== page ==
Raising Resilient Kids


The last couple of weeks we have been talking about the idea of resilience – being able to “bounce back” from difficult times, setbacks, and other significant challenges. We have learned that it is a key characteristic found in “successful” people and is an important part of handling all that life “shoots” at a person. We have also clarified that resilience is not a trait that people either have or do not have. It instead involves behaviors, thoughts, and actions that can be learned and developed.

As parents, our natural reaction to this information is that we want to make sure our kids learn to be resilient. So how do we do that? How do we “create” resilient kids? Well, as with so many other things in life, it is not easy, especially for our generation of parents. The scary thing, as I have been doing some reading and research, is how much current parenting trends and behaviors actually inhibit or discourage the development of resilience in our kids. In this age of hyper and helicoptering parenting, we are possibly raising a generation of kids who will have very little resilience.

Here is a paraphrased list of steps taken from an article on the Internet about how to foster resilience in your children. As with many of the other things I have written about this year, the first step we can take is to learn more about it. There are many articles on the Internet and a number of books you can buy that will give you very specific and detailed ideas on raising resilient kids.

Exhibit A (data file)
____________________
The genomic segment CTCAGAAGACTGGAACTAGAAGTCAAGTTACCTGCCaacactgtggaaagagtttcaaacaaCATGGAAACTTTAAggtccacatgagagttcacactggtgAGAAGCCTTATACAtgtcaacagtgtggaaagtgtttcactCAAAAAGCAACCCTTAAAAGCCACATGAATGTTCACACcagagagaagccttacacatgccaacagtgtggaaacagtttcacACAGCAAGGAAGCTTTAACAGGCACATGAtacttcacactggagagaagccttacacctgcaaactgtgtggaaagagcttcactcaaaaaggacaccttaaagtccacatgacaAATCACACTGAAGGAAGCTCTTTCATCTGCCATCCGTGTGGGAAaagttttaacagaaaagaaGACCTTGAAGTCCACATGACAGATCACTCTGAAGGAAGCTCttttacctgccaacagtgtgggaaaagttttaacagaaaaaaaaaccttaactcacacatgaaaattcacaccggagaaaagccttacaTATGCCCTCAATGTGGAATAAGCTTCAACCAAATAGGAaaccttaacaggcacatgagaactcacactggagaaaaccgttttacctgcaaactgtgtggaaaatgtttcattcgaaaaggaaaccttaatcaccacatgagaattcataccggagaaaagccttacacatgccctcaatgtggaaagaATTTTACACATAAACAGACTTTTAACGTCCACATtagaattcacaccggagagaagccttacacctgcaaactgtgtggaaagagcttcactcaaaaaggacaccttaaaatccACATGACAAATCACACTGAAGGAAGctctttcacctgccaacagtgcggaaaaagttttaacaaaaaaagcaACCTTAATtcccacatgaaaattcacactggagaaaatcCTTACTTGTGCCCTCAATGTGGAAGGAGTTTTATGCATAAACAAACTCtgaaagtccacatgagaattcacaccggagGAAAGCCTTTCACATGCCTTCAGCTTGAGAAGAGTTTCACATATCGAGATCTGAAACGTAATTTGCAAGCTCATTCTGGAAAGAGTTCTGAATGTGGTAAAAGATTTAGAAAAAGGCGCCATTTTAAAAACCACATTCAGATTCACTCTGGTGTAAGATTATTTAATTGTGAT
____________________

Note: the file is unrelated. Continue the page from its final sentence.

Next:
• Don’t Accommodate Every Need: Kids cannot develop resilience if their every need or want is met constantly by parents. You can’t learn to bounce back if there is always someone eliminating all the setbacks and difficulties in your life.
  • Avoid Eliminating All Risk: When we take away every risk because of our fears for our children, we are simply removing all the opportunities for our kids to learn resilience.
  • Teach Them to Problem-solve: When your child faces a challenge, don’t solve it for them, but instead help them problem-solve ideas to handle the difficulty they are facing.
  • Don’t Provide All the Answers. Our children need to gain confidence that they can solve their own problems and find their own answers.
  • Let Your Kids Make Mistakes. This is probably the hardest one for parents. You have to let your children face failure from time to time. Without facing some adversity and setback in life, they cannot learn to build the resiliency muscles they will need as adults.
  • Model Resiliency. Our children learn from watching us. Show them how to handle setbacks and deal with problems in life.
DB Admin December 4th, 2015 0 comments Blog

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Dalat Director

Karl Steinkamp is passionate about Dalat International School and training up young people to make a positive impact on their world, walk with integrity, and follow Christ. Karl was a student at Dalat and returned with a degree in education as a student teacher, high school principal, and now Dalat Director since 2006.

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